Mazyr (Mozyr' in Russian) is in Belorussia and was subordinate to the Mozyr Division of the Vinnitsa Strategic Rocket Force Army.
Belarus was the first nation to accede to Russia’s demands to become the only nuclear power in the Commonwealth of Independent States. In October 1992, Stanislav Shushkevich, chairman of the Belarus Supreme Soviet, announced that Belarus and Russia had President Stanislav S. Shushkevich, signed an agreement declaring that the strategic nuclear forces on its territory – three missile divisions, with 81 SS-25 missiles – would be legally placed under jurisdiction of the Russian General Staff.
Each of the 81 SS-25 missiles located in Belarus was capable of launching a single nuclear warhead. Operationally, the missiles, each equipped with 750-kiloton warheads, were mounted on large military vehicles that were driven deep into the forest and parked on prepositioned launching pads. The missiles in Belarus were a small part of the Soviet Union’s larger SS-25 force, totaling 354 missiles, which had been deployed from 1985 to 1991.
Since these missiles were mounted on military vehicles, they could be driven or transported via rail to SS-25 bases in Russia and incorporated into existing combat units. Organizationally, the three divisions in Belarus were elements of the 43rd Rocket Army, commanded by General Mikhtyuk from his headquarters in Vinnitsa, Ukraine. By 1992 Mikhtyuk had six missile divisions stationed on Belarus territory. Of these, three divisions were paper units without missiles or personnel. Following the October 1992 Belarus-Russian agreement, there was a series of meetings in Kiev and Moscow between the Russian SRF commander and Ukraine’s Minister of Defense. Only after these meetings did General Mikhtyuk order immediate disbanding of the three unequipped missile divisions, located at Lutsk, Romney and Belokorovichy. The three active missile divisions in Belarus were located at Lida, Mozyr and Postavy, with 81 SS-25 ICBMs and approximately 9,500 men.
By early-1996 all but eighteen of the single-warhead SS-25 ICBMs and their warheads originally deployed in Belarus had been returned to Russia. Two regiments remain, one at Lida and the other at Mozyr. The withdrawals appeared to be proceeding on schedule until July 1995, when Belarusian President Lukashenko reportedly suspended nuclear weapons shipments to Russia, claiming that Belarus should be fairly compensated for economic and financial hardships stemming from the departure of Russian troops and environmental damage at former Russian missile sites. Belarusian officials stated that all SS-25s will be withdrawn by the end of 1996, the date specified in their bilateral agreement ratified by the Belarusian Supreme Soviet in November 1993. However, in the Committee's view, President Lukashenko's recent tendencies to act in a more authoritarian and arbitrary manner suggest that the original withdrawal schedule was not guaranteed.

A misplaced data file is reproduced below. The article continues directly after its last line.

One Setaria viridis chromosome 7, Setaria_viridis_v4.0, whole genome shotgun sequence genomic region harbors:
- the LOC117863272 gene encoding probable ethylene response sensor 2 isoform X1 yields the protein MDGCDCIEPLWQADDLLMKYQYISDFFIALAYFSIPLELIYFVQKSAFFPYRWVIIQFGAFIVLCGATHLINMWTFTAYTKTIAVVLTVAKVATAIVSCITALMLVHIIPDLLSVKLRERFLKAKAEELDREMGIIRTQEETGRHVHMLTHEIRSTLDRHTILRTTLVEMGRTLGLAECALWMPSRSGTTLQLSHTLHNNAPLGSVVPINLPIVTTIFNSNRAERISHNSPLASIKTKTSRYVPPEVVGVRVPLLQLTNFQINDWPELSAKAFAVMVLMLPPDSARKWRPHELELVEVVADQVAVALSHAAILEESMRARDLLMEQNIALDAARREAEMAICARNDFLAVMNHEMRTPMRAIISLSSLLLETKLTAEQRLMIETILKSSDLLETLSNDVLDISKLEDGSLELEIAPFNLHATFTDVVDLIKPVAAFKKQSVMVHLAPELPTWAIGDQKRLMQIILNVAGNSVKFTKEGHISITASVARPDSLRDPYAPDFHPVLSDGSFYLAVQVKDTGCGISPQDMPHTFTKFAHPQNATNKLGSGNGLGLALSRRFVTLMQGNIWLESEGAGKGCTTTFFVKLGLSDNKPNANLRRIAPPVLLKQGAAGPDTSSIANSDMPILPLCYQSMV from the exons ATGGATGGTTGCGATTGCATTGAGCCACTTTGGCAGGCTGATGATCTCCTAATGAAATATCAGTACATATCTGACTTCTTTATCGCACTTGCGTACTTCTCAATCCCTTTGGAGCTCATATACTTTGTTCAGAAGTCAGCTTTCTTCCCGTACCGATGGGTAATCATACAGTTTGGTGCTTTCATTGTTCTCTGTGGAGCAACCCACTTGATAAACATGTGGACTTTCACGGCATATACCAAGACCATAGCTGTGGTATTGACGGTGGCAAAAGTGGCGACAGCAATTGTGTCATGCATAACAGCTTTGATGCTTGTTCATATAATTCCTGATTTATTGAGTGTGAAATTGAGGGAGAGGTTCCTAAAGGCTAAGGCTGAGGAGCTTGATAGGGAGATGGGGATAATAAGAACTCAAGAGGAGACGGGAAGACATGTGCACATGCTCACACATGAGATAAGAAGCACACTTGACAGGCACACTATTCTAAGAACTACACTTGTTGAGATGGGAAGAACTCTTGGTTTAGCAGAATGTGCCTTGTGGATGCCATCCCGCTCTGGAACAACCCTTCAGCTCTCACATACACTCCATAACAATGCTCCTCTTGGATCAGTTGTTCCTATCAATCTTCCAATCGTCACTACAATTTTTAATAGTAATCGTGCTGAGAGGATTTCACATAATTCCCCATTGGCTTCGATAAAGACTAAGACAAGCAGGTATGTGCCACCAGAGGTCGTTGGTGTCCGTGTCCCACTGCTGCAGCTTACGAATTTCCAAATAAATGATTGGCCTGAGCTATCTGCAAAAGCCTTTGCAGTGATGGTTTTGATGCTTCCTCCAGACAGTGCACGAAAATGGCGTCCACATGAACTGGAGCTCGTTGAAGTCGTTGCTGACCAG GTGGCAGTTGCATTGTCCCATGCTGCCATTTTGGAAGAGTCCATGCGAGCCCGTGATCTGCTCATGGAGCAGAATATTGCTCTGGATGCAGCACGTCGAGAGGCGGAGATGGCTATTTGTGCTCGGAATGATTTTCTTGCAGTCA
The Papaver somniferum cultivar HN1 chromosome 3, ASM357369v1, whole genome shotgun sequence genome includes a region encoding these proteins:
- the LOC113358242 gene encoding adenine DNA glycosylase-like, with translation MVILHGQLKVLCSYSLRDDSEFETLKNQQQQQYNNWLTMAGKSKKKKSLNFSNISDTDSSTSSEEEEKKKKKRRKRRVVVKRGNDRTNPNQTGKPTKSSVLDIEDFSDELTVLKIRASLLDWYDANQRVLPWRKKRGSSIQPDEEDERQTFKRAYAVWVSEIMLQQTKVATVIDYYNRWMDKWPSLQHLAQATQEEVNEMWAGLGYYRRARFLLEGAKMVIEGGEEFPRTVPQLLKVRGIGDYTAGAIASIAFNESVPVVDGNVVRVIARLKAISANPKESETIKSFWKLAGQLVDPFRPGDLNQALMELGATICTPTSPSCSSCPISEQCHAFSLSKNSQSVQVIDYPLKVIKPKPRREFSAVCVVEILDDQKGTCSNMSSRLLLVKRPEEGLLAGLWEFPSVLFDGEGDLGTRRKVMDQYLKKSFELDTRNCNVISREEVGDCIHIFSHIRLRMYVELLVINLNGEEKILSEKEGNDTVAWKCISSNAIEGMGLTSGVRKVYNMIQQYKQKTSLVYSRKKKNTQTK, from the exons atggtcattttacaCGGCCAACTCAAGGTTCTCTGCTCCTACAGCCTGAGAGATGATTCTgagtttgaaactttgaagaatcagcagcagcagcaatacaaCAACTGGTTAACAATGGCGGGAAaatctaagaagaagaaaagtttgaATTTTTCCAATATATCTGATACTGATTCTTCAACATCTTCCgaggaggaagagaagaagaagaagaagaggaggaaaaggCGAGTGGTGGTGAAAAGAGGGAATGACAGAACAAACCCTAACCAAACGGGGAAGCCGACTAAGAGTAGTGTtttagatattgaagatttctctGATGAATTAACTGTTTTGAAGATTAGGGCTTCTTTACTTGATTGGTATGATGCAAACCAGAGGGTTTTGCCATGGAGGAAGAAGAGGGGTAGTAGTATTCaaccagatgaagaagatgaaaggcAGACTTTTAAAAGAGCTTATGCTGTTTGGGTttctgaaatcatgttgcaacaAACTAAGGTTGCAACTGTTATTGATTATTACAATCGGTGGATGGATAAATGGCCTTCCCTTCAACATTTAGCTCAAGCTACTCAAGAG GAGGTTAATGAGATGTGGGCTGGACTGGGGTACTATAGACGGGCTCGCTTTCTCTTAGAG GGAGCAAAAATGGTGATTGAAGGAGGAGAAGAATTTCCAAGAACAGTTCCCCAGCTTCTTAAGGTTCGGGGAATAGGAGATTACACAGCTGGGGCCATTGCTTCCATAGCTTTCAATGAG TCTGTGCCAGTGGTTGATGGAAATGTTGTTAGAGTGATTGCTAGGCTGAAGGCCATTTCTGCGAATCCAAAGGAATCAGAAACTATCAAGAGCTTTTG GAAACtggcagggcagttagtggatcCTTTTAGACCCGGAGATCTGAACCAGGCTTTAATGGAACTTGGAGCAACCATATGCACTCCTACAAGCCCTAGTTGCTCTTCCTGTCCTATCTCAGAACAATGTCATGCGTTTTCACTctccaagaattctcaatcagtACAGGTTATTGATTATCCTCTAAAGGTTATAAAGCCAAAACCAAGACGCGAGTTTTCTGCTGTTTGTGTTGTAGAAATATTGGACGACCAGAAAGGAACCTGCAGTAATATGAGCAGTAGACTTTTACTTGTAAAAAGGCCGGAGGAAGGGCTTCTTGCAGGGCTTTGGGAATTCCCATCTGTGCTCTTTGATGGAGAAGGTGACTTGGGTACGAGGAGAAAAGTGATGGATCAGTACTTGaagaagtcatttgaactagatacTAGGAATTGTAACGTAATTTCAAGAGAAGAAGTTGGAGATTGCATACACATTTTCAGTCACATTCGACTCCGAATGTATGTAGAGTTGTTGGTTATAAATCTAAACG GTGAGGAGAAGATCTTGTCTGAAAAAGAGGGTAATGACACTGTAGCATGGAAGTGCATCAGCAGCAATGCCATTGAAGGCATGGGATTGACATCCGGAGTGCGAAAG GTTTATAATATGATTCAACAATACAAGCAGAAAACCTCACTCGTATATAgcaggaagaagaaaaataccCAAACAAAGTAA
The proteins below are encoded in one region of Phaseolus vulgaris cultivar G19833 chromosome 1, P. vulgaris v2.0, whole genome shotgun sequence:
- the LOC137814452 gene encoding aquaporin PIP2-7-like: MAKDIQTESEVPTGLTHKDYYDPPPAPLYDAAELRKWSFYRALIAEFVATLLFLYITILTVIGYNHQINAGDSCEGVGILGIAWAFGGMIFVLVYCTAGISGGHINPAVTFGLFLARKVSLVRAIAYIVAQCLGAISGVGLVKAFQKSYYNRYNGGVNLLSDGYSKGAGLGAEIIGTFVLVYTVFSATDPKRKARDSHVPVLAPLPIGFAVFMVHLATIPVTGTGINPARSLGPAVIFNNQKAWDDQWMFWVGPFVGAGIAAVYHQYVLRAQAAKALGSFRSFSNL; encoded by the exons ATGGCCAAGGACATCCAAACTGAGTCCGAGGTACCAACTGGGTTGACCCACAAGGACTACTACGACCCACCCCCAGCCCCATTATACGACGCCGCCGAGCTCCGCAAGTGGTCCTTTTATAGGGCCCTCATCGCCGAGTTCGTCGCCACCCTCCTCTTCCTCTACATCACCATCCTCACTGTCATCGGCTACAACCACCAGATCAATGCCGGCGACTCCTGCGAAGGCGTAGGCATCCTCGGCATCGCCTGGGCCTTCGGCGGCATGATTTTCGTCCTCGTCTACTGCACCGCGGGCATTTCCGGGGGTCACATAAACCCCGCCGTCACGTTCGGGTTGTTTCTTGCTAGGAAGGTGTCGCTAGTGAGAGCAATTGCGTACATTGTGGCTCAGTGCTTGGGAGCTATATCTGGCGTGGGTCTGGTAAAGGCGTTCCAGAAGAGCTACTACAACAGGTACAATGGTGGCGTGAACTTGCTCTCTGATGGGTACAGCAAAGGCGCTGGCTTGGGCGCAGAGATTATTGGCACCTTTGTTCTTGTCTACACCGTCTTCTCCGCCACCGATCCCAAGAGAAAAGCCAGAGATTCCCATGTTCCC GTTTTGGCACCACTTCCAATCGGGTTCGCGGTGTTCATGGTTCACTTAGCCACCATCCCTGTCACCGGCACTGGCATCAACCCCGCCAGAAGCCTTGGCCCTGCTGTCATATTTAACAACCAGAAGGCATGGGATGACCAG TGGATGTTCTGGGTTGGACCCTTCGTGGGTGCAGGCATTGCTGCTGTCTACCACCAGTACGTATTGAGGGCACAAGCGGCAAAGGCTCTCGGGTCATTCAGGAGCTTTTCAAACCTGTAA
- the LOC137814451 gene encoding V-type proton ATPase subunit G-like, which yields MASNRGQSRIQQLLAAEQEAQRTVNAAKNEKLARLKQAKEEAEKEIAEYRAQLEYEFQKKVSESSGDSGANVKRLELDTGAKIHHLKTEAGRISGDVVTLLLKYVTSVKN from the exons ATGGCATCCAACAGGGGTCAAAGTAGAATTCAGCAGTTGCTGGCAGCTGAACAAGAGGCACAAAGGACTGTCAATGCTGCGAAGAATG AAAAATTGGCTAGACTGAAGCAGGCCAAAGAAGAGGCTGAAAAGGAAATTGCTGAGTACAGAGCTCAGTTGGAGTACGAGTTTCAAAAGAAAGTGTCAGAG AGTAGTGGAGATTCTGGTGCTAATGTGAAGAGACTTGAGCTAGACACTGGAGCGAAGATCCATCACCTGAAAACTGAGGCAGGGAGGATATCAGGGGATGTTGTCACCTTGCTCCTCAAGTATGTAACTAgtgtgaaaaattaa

Mozyr is the administrative center of the Mozyr district of the Gomel region. The city is located on the Pripyat River, 294 km from the city of Minsk, 144 km from the city of Gomel. Not far from Mazyr, one of the main roads of Belarus, M10 (the Border of the Russian Federation (Selishche) - Gomel - Kobrin) passes, as well as the roads P31 (Bobruisk - Mozyr - the border of Ukraine (New Rudnya), P35 (Kalinkovichi - Bragin - Komarin - border, pass through the city Ukraine (Komarin) and P36 (Mozyr - Lelchitsy - Milosevici - the border of Ukraine (Glushkovichi). Also, the railway line Kalinkovichi - Slovechno passes through the city.
Mazyr is one of the most ancient cities of Belarus . It was first mentioned in written sources in 1155, when Prince Yuri Dolgoruky transferred this land to Prince Svyatoslav Olegovich. At that time, the city was part of the Principality of Turov , which in turn was subordinate to Kiev. However, when Turov became independent, Mozyr remained under the rule of the Kiev princes. Then in the XIV century, this land passes to the Grand Duchy of Lithuania . Annalistic texts report that initially Mozyr was an ordinary Slavic settlement with a fortified center and a settlement. But already at the beginning of the XVI century there are references to a wooden castle and church. It is known that the castle had five towers, and it was surrounded by a moat and rampart.
Mozyr is one of the real cultural centers of the country, it is located on a hilly area on the banks of the Pripyat River . Its location to a greater extent determined the historical development, and this, in turn, affected the tourism potential. This city is attractive not only for its beautiful natural views and monuments, but also for unusual sights, famous natives and well-developed infrastructure. Coming here is a great way to plunge into the life of Belarusian Polesie.
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